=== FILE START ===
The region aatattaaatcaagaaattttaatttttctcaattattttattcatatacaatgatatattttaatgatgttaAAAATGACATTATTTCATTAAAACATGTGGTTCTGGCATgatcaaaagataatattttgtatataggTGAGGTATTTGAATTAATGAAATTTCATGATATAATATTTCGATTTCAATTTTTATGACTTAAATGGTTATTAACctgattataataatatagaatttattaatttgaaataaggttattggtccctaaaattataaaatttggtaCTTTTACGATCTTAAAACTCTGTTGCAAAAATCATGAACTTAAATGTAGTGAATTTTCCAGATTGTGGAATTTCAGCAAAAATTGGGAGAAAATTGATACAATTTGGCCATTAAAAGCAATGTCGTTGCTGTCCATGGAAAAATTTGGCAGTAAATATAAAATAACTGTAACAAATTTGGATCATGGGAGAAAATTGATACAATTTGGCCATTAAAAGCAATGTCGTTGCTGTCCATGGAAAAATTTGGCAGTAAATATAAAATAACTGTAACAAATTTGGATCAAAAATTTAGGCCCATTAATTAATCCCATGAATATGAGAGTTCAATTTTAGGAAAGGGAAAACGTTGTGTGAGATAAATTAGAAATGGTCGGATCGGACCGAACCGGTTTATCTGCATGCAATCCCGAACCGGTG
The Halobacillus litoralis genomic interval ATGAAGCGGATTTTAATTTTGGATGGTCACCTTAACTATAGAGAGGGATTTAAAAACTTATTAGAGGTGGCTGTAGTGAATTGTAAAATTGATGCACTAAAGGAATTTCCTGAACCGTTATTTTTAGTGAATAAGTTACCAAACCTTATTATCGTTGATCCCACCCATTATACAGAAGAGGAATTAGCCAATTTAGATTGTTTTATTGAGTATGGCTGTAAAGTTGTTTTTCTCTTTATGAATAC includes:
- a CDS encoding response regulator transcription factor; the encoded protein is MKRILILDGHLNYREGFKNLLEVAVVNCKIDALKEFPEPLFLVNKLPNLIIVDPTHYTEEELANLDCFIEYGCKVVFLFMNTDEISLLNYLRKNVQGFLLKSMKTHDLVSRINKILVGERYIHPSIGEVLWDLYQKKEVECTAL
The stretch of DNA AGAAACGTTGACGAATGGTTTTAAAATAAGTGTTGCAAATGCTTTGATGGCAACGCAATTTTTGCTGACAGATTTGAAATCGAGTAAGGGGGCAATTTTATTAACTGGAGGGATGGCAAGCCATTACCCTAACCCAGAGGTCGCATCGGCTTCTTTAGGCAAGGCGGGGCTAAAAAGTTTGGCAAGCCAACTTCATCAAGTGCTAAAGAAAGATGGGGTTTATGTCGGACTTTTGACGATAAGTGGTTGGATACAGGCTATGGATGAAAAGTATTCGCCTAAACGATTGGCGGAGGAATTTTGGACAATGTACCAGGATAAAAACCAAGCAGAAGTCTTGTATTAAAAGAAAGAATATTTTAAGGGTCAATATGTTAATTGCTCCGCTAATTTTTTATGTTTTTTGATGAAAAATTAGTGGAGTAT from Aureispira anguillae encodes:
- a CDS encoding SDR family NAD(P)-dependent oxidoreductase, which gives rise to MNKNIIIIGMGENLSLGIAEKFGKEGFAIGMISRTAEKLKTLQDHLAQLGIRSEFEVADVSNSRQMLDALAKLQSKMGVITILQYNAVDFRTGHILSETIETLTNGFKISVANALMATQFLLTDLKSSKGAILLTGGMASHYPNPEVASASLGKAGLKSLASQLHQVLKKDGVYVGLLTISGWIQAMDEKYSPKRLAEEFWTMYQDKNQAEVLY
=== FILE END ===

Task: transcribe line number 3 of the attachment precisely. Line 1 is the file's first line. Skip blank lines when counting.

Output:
- a CDS encoding response regulator transcription factor; the encoded protein is MKRILILDGHLNYREGFKNLLEVAVVNCKIDALKEFPEPLFLVNKLPNLIIVDPTHYTEEELANLDCFIEYGCKVVFLFMNTDEISLLNYLRKNVQGFLLKSMKTHDLVSRINKILVGERYIHPSIGEVLWDLYQKKEVECTAL